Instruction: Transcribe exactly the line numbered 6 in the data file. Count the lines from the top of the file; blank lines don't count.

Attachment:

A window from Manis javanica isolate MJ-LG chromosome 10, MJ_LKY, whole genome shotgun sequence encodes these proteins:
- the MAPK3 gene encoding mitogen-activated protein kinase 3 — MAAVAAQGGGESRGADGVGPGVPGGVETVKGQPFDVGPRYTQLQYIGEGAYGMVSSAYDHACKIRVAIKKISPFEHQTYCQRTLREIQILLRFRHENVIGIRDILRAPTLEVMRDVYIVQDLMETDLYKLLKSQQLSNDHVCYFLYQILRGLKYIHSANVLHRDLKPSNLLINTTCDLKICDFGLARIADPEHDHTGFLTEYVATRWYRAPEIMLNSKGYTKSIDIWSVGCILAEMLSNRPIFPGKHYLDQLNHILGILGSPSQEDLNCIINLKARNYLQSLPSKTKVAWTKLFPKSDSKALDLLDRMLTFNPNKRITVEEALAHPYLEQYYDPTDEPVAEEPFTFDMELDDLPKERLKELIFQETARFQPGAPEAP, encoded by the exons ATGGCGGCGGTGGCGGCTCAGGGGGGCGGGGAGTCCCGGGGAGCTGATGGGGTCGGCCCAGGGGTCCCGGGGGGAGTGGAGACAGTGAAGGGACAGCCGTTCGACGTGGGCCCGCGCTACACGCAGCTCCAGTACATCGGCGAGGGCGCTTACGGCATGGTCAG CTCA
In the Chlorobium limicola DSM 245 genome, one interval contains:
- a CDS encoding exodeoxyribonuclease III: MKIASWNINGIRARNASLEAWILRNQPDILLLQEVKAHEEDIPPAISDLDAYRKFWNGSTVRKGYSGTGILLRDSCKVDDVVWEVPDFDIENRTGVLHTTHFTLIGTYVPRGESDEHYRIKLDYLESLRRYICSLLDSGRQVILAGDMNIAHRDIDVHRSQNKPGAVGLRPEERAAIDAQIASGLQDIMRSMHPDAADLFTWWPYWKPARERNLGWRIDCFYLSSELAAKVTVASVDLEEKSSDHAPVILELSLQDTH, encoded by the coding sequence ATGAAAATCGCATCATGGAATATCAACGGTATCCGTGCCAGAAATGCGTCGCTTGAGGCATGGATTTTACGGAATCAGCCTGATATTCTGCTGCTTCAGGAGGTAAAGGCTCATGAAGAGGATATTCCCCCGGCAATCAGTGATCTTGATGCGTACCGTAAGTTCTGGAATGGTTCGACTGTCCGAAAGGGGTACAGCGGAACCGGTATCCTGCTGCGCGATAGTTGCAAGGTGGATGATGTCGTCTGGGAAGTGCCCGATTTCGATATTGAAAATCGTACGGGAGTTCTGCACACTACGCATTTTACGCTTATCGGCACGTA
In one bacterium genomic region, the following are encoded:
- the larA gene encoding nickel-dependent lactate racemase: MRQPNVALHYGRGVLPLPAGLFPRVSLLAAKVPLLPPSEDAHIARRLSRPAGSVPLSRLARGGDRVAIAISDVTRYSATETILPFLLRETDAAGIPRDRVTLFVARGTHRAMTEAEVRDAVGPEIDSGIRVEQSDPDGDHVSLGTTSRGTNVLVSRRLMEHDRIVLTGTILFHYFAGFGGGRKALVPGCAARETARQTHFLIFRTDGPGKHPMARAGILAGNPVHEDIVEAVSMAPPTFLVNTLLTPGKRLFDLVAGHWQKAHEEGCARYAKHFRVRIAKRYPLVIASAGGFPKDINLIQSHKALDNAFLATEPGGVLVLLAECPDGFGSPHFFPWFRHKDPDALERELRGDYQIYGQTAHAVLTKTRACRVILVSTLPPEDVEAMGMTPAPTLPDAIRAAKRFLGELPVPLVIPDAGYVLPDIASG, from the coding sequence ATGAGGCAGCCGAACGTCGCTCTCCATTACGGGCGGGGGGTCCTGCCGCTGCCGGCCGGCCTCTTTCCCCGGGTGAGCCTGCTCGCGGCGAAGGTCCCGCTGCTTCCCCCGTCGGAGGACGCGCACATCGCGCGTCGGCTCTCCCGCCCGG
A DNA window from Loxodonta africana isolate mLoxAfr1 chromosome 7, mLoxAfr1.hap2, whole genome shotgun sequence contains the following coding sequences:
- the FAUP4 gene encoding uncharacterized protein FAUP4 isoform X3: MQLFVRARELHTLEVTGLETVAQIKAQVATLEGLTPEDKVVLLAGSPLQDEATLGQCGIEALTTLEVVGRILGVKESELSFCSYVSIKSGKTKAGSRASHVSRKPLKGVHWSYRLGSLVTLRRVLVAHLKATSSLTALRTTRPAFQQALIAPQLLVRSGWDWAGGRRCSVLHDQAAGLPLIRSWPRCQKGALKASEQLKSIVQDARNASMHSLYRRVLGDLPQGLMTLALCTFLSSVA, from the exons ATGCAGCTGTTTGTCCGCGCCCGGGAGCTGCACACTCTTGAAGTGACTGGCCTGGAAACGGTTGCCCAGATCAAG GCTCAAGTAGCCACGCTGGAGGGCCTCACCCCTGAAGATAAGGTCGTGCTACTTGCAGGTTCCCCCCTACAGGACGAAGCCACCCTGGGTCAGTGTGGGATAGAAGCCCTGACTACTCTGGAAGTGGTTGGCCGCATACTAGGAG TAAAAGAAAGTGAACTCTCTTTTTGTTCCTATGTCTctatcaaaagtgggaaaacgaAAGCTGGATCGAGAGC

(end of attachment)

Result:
- the larA gene encoding nickel-dependent lactate racemase: MRQPNVALHYGRGVLPLPAGLFPRVSLLAAKVPLLPPSEDAHIARRLSRPAGSVPLSRLARGGDRVAIAISDVTRYSATETILPFLLRETDAAGIPRDRVTLFVARGTHRAMTEAEVRDAVGPEIDSGIRVEQSDPDGDHVSLGTTSRGTNVLVSRRLMEHDRIVLTGTILFHYFAGFGGGRKALVPGCAARETARQTHFLIFRTDGPGKHPMARAGILAGNPVHEDIVEAVSMAPPTFLVNTLLTPGKRLFDLVAGHWQKAHEEGCARYAKHFRVRIAKRYPLVIASAGGFPKDINLIQSHKALDNAFLATEPGGVLVLLAECPDGFGSPHFFPWFRHKDPDALERELRGDYQIYGQTAHAVLTKTRACRVILVSTLPPEDVEAMGMTPAPTLPDAIRAAKRFLGELPVPLVIPDAGYVLPDIASG, from the coding sequence ATGAGGCAGCCGAACGTCGCTCTCCATTACGGGCGGGGGGTCCTGCCGCTGCCGGCCGGCCTCTTTCCCCGGGTGAGCCTGCTCGCGGCGAAGGTCCCGCTGCTTCCCCCGTCGGAGGACGCGCACATCGCGCGTCGGCTCTCCCGCCCGG